- A firm belief that his/her views are correct;
- Rejection of information that challenges his/her views; and
- Personal characteristic may be emphasised – for example an anxious person becomes very anxious, an unconfident person loses all self-belief and an autocratic leader becomes totally controlling.
The effect of this inflexibility is to reduce the ability to successfully identify and consider the alternatives.
A reduction in management’s perspective of time
Perceived time pressures may adversely affect management’s decision-making ability, with management tending to focus on extinguishing the immediate crisis to the detriment of longer-term business implications. In practice the pendulum can often swing too far with management over reacting and cutting away at the fabric of the business that will take prolonged periods of time, effort and investment to restore, when in fact such measures may not have been necessary.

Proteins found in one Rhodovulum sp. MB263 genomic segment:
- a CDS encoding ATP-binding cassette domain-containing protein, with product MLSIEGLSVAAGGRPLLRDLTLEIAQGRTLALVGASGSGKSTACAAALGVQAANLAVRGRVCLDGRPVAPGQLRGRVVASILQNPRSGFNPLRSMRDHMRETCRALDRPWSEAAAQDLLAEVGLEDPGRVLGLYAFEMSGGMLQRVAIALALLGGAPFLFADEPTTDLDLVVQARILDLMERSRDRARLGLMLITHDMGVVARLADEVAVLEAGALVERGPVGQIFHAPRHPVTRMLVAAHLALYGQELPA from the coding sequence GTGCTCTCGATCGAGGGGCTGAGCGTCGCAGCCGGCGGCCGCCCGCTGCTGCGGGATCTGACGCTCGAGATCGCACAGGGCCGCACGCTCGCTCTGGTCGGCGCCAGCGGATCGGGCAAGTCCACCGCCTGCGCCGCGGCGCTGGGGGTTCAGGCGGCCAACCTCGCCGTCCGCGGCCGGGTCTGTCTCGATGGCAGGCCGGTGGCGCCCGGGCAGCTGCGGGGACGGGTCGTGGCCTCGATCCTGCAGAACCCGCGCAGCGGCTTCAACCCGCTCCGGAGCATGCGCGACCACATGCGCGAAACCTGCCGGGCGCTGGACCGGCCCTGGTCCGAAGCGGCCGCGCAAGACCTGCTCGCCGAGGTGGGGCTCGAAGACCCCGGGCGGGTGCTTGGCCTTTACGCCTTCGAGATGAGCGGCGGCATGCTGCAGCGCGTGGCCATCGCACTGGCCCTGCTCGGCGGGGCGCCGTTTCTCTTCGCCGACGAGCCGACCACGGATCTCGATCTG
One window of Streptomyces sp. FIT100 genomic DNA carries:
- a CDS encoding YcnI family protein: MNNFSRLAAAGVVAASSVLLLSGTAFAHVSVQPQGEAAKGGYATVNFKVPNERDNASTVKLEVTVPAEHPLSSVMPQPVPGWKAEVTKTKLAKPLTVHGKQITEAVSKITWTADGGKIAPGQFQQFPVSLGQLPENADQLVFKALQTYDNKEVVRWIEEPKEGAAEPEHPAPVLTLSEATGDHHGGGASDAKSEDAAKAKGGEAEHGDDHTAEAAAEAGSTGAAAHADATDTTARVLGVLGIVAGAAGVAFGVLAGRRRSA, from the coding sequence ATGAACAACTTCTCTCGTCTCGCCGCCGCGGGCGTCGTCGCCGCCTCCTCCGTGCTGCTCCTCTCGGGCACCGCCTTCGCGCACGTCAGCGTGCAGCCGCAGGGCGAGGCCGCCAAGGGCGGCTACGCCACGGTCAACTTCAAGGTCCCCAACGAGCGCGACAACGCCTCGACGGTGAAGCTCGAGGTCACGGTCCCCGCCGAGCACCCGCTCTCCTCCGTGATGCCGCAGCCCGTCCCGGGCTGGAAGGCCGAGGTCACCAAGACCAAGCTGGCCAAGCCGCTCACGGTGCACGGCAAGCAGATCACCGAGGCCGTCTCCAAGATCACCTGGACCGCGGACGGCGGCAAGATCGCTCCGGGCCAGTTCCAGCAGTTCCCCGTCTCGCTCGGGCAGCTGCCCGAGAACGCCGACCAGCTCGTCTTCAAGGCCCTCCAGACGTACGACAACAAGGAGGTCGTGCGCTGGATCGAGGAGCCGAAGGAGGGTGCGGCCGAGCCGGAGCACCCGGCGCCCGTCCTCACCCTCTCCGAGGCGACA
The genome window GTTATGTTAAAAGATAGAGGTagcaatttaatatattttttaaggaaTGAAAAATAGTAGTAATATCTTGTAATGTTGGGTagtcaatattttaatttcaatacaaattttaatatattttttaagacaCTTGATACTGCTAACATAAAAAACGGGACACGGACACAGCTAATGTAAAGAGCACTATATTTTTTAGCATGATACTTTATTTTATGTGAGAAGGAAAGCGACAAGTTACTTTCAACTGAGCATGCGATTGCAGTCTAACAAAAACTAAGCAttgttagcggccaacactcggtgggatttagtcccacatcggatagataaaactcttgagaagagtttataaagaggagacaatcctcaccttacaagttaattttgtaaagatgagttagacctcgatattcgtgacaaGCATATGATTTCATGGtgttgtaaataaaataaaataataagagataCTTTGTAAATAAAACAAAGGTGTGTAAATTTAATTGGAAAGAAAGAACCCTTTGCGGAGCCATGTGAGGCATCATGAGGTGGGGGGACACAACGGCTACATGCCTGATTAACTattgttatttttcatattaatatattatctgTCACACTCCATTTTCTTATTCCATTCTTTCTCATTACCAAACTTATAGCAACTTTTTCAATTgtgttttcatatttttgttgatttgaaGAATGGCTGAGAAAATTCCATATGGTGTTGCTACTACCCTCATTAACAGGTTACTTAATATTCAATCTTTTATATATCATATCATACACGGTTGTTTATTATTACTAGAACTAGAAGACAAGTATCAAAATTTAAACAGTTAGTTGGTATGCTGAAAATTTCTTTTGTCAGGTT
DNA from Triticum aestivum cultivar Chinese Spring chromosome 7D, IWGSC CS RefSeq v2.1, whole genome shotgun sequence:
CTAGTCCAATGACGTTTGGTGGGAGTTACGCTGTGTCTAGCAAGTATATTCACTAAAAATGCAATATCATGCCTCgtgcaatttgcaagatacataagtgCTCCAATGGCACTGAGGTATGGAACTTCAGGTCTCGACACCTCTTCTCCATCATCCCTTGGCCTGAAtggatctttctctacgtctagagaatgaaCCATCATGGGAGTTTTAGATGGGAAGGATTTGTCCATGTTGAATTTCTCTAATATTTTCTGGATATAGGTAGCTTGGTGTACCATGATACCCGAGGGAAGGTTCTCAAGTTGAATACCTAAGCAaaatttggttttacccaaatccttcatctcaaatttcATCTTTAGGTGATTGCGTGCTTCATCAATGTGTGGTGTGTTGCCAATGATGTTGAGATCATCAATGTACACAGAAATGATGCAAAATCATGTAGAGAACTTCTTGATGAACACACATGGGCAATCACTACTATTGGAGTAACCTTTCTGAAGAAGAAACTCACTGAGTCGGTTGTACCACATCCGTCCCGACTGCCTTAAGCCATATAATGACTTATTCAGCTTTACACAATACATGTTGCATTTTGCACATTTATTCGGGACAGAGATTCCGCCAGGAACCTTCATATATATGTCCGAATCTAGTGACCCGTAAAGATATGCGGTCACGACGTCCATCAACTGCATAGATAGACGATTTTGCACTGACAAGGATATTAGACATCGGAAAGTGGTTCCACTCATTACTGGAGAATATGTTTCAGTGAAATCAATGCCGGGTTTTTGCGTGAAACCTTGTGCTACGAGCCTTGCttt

Unquestionably, at a time of crisis, time is of the essence and the sooner decisive action is taken, the better, but too much too quickly can be potentially very harmful as well..
Non-routine complex tasks may tend to suffer the most by time pressures, with management usually gravitating towards what they know and what they have used or seen in the past, without adequate consideration given to the likely consequences of such decisions, with this quite often being totally inappropriate and potentially damaging.
The stages of crisis development